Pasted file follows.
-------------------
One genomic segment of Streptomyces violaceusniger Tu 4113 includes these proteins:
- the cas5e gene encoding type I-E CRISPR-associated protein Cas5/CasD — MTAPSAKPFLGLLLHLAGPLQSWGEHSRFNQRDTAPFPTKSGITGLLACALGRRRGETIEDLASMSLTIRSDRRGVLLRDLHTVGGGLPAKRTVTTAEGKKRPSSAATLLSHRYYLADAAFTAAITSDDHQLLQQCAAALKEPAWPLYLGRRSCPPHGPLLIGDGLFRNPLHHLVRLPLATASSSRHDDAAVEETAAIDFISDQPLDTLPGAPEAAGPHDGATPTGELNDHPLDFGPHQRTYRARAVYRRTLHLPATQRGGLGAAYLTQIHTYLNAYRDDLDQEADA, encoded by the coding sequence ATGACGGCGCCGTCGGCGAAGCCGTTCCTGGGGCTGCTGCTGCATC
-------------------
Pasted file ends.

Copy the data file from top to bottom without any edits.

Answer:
One genomic segment of Streptomyces violaceusniger Tu 4113 includes these proteins:
- the cas5e gene encoding type I-E CRISPR-associated protein Cas5/CasD — MTAPSAKPFLGLLLHLAGPLQSWGEHSRFNQRDTAPFPTKSGITGLLACALGRRRGETIEDLASMSLTIRSDRRGVLLRDLHTVGGGLPAKRTVTTAEGKKRPSSAATLLSHRYYLADAAFTAAITSDDHQLLQQCAAALKEPAWPLYLGRRSCPPHGPLLIGDGLFRNPLHHLVRLPLATASSSRHDDAAVEETAAIDFISDQPLDTLPGAPEAAGPHDGATPTGELNDHPLDFGPHQRTYRARAVYRRTLHLPATQRGGLGAAYLTQIHTYLNAYRDDLDQEADA, encoded by the coding sequence ATGACGGCGCCGTCGGCGAAGCCGTTCCTGGGGCTGCTGCTGCATC